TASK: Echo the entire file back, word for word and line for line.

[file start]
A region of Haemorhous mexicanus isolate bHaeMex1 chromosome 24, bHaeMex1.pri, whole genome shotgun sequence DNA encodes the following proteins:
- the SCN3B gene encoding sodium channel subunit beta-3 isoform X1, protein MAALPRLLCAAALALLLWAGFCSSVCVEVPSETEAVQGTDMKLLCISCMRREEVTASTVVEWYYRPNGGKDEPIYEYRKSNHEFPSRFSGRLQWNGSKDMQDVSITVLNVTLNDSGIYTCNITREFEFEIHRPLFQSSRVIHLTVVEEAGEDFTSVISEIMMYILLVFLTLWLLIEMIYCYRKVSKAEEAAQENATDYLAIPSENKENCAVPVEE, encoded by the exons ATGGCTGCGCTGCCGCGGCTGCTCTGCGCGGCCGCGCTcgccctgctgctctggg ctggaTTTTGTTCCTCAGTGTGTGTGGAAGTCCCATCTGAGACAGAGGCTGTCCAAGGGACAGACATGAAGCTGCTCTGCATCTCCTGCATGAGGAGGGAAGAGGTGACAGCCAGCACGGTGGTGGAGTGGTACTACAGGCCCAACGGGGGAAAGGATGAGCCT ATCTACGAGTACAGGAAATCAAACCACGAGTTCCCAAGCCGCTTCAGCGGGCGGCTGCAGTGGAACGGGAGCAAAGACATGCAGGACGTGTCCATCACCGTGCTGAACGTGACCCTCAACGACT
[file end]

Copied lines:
A region of Haemorhous mexicanus isolate bHaeMex1 chromosome 24, bHaeMex1.pri, whole genome shotgun sequence DNA encodes the following proteins:
- the SCN3B gene encoding sodium channel subunit beta-3 isoform X1, protein MAALPRLLCAAALALLLWAGFCSSVCVEVPSETEAVQGTDMKLLCISCMRREEVTASTVVEWYYRPNGGKDEPIYEYRKSNHEFPSRFSGRLQWNGSKDMQDVSITVLNVTLNDSGIYTCNITREFEFEIHRPLFQSSRVIHLTVVEEAGEDFTSVISEIMMYILLVFLTLWLLIEMIYCYRKVSKAEEAAQENATDYLAIPSENKENCAVPVEE, encoded by the exons ATGGCTGCGCTGCCGCGGCTGCTCTGCGCGGCCGCGCTcgccctgctgctctggg ctggaTTTTGTTCCTCAGTGTGTGTGGAAGTCCCATCTGAGACAGAGGCTGTCCAAGGGACAGACATGAAGCTGCTCTGCATCTCCTGCATGAGGAGGGAAGAGGTGACAGCCAGCACGGTGGTGGAGTGGTACTACAGGCCCAACGGGGGAAAGGATGAGCCT ATCTACGAGTACAGGAAATCAAACCACGAGTTCCCAAGCCGCTTCAGCGGGCGGCTGCAGTGGAACGGGAGCAAAGACATGCAGGACGTGTCCATCACCGTGCTGAACGTGACCCTCAACGACT